Friday, August 5, 2011

Study Conclusively Proves Prom Not Cheap Excuse to Get Laid

SAN NARCISO, Calif. (Bennington Vale Evening Transcript) -- With the 2011-2012 school year nearly upon us, researchers from San Narciso’s Poeslaw Institute for Social Research and Development (PISRAD) have uncovered some fascinating information about high school proms. “Despite the dreadful economy and tight spending restrictions that many families have imposed on themselves, the money shelled out on proms continues to increase,” reported Janus Heuchler, PISRAD director and head of the project. Although sometimes discounted as nostalgic displays of bygone pageantry, criticized for being outdated or, even worse, deemed exclusionary to those not in the upper middle classes, proms have experienced a surge in a harsh economic climate that has seen consumer spending drop in nearly every other sector.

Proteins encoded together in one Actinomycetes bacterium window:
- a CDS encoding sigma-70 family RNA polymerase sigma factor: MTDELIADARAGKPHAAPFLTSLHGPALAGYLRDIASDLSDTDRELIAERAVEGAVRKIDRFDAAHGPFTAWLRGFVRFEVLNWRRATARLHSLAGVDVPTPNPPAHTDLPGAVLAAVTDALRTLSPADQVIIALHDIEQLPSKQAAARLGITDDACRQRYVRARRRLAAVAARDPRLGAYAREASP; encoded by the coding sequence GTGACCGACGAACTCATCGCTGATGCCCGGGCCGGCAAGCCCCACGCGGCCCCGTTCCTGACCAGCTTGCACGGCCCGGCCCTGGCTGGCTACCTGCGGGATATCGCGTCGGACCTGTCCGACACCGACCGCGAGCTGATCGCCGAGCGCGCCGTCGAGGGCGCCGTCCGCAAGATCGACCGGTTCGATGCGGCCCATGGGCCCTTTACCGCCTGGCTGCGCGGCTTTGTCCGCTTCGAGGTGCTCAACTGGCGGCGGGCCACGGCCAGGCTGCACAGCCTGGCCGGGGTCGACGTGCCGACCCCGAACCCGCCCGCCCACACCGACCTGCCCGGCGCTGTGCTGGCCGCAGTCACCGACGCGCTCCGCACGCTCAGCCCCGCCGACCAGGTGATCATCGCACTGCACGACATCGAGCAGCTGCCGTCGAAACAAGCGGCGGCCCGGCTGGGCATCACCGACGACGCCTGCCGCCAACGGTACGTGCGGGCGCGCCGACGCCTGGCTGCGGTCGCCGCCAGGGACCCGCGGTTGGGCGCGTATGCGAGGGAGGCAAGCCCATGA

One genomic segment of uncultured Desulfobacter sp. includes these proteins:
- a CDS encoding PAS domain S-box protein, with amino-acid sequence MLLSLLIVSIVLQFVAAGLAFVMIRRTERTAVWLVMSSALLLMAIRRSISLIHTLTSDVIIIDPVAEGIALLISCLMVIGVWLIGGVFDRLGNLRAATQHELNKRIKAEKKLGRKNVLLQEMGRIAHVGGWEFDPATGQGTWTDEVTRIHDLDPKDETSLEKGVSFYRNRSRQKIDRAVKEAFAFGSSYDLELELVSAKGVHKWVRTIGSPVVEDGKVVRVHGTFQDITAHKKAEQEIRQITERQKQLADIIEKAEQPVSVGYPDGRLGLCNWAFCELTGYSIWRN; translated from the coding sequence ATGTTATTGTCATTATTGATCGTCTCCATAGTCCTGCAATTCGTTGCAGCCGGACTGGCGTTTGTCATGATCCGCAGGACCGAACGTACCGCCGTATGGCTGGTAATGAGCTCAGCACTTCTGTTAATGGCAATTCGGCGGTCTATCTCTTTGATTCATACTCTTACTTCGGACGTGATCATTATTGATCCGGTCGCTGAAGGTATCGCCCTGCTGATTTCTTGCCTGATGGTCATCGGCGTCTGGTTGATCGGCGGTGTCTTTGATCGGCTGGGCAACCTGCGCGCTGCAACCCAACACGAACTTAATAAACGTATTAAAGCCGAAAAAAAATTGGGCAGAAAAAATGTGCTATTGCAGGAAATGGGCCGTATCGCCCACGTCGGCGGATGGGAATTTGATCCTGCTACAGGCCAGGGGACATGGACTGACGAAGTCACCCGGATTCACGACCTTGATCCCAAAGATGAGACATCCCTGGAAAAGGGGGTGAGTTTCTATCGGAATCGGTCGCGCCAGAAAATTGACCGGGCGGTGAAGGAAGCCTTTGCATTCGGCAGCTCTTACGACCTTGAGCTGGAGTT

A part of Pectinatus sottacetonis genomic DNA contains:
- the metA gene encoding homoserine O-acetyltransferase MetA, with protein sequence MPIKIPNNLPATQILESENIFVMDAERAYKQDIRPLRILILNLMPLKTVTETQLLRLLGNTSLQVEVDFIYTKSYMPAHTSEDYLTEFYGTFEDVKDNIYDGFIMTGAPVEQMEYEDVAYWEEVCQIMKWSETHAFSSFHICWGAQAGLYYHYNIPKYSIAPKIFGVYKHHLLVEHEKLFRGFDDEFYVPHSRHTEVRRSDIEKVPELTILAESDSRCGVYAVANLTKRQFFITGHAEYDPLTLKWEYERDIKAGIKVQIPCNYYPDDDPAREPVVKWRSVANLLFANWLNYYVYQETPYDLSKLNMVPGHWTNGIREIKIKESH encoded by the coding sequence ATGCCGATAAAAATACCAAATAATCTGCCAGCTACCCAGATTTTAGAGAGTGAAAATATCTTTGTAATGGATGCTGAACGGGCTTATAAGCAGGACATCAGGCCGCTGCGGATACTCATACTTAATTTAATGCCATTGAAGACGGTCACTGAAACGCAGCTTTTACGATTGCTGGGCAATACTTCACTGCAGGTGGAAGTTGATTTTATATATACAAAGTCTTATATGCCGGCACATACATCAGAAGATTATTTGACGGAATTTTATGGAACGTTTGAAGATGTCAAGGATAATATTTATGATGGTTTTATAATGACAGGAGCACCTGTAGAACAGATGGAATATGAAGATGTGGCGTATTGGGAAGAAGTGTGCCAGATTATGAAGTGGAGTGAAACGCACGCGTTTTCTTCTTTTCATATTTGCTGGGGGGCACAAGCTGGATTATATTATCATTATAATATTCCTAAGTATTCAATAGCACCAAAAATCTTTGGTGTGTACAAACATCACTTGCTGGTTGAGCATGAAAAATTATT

“The typical family will spend in excess of $807 this year on prom,” Heuchler continued. “Hotel bookings in the area rose 500 percent during the 2011 prom season. And even though the typical prom dress fell in cost to about $90 from $150, more students are attending the formal dancing event.”

PISRAD, which works closely with government agencies on various sociological studies, also said that the cottage industry sired from prom-related services and products may be the last vital market segment in the nation.

“The government has vowed to increase visibility of proms and to put more pressure on businesses to support these annual black-tie events,” Heuchler explained. “Government programs will also become more prom-conscious. As a result, the U.S. Health and Human Services Department has mandated in a landmark decision that health insurance providers must now fully cover birth control for women. For years, it’s been said by teens that prom is a cheap excuse to get laid. Well, our research has proven that prom is actually a very expensive excuse to get laid, but one that might be necessary for the economic survival of the country.”

(c) 2011. All stories are works of satire and parody.